Presenters Lori Delagrammatikas, Mary Twomey, Krista Brown, Kris K. Brown, and Mary Counihan discuss how researchers and APS practitioners worked together to develop a protocol to improve the consistency of APS investigation findings in California. After researchers identified great variability in APS decision-making across California, APS practitioners developed a protocol which clearly delineated the essential defining elements of each type of abuse/neglect, provided direction and focus for gathering information, and supplied workers with a structure for evaluating the relative strength and integrity of that information. The protocol has been implemented throughout the state and researchers are in the process of studying its efficacy by evaluating the current level of consistency in findings. The webinar describes the research, protocol and training development, evaluation efforts, and the collaborations needed to affect change statewide.
Evidence-Based Practice in Adult Protective Services
September 6, 2012
Evidence-Based Practice in Adult Protective Services (webinar recording)
Evidence-Based Practice in Adult Protective Services (full report)
A webinar on the survey findings on evidence-based practices in adult protective services. This webinar will also discuss promising practices in adult protective services and directions for future research. Presented by Shannon Flasch of the National Council on Crime and Delinquencies (NCCD), the author of the report.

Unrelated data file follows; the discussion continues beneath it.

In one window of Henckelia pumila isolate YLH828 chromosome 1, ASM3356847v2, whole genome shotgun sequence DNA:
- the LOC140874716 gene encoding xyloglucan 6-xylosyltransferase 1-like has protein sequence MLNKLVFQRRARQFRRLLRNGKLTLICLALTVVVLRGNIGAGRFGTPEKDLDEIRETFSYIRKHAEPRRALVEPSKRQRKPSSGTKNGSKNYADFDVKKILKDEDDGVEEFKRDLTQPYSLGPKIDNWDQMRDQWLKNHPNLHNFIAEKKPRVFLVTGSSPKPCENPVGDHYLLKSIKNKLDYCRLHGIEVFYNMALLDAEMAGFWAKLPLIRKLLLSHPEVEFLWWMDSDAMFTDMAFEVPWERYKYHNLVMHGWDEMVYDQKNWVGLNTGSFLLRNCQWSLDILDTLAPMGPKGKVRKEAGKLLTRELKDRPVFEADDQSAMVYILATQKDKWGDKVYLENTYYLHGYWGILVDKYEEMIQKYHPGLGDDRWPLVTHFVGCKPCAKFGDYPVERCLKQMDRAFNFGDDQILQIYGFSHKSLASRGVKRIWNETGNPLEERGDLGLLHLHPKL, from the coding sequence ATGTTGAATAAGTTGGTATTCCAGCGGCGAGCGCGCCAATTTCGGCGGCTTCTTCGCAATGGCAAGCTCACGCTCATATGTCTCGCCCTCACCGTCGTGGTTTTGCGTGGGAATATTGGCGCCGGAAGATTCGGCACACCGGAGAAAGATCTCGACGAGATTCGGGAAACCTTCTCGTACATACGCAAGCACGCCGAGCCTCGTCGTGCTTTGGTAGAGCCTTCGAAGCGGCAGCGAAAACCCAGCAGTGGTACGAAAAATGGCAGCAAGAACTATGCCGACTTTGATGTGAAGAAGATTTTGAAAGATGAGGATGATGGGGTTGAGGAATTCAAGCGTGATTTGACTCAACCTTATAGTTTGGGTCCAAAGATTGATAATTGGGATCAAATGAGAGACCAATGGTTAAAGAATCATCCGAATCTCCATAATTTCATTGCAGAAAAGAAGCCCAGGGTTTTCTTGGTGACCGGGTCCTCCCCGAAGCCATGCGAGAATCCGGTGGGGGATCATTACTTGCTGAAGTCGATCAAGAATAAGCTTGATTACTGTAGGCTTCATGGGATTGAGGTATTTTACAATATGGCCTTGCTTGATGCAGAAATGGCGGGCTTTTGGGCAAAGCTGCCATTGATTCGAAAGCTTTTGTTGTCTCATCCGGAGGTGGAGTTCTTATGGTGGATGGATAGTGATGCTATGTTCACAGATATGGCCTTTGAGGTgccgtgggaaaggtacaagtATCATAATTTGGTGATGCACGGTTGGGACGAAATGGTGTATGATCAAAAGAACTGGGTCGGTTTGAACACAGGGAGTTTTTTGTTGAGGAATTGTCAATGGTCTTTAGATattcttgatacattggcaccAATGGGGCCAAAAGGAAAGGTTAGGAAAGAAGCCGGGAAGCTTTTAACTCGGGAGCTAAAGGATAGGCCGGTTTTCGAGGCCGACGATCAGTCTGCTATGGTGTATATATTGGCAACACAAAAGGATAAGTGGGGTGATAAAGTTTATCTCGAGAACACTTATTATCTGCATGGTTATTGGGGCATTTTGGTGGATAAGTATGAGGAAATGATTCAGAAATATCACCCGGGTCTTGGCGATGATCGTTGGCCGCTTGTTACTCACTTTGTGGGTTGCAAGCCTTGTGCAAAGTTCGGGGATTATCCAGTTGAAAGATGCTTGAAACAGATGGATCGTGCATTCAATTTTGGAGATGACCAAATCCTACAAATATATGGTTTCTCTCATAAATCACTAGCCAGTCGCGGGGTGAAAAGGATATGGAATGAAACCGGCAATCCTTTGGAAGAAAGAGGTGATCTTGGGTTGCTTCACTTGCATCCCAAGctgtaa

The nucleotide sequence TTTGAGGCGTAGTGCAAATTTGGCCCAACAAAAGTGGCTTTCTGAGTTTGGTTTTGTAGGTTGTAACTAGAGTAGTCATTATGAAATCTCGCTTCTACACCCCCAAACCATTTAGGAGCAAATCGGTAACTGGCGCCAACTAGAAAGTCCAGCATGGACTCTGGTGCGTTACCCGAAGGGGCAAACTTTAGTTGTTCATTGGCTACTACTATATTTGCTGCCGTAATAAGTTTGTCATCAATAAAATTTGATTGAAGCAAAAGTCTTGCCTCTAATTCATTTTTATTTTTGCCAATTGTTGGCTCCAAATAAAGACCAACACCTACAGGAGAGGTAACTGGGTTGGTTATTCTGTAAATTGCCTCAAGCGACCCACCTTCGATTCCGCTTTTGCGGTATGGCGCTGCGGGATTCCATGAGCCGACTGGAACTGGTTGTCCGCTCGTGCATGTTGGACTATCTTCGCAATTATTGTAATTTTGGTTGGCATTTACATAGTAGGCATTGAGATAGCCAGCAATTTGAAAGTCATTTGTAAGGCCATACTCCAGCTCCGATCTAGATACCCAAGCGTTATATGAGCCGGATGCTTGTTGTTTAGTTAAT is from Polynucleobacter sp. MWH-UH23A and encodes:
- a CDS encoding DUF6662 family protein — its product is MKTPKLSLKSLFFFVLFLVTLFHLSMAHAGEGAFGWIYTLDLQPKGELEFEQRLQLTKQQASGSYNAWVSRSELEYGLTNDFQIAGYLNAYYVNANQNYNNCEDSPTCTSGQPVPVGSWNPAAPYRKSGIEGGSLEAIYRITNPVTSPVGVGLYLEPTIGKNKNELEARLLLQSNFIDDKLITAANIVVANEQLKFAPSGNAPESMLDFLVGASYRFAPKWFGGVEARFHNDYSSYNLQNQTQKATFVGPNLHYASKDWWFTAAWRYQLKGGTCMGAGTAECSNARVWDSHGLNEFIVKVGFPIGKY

Trauma-Informed Services for Elders with Abuse Histories
July 11, 2012
Trauma-Informed Services for Elders with Abuse Histories (PDF slides)
Trauma-Informed Services for Elders with Abuse Histories (audio webinar recording)
A paradigm-shifting webinar on trauma-informed services and approaches which will help you achieve more effective interactions and case outcomes. Special focus will be placed on the application of trauma-informed approaches with challenging cases (self-neglect, substance abuse) of elder abuse.
Unanswered Webinar Questions
Safe Coping Skills (referenced during webinar)
Worker Safety for the APS Supervisor
March 21, 2012
APS supervisors have a responsibility to keep their workers safe, which can seem a nearly impossible task given that we send workers out alone to face volatile, domestic violence situations; to work in rough inner city neighborhoods or in isolated rural areas without cell phone coverage, and to interface with individuals with a variety of emotional and cognitive impairments. During this webinar, you will learn how your workers can de-escalate situations occurring in their professional life. You will learn the four A’s of Safety and how to help your workers to learn a structure of interpersonal safety awareness. You will also gain an awareness of best practices in organizational safety and safety supervision.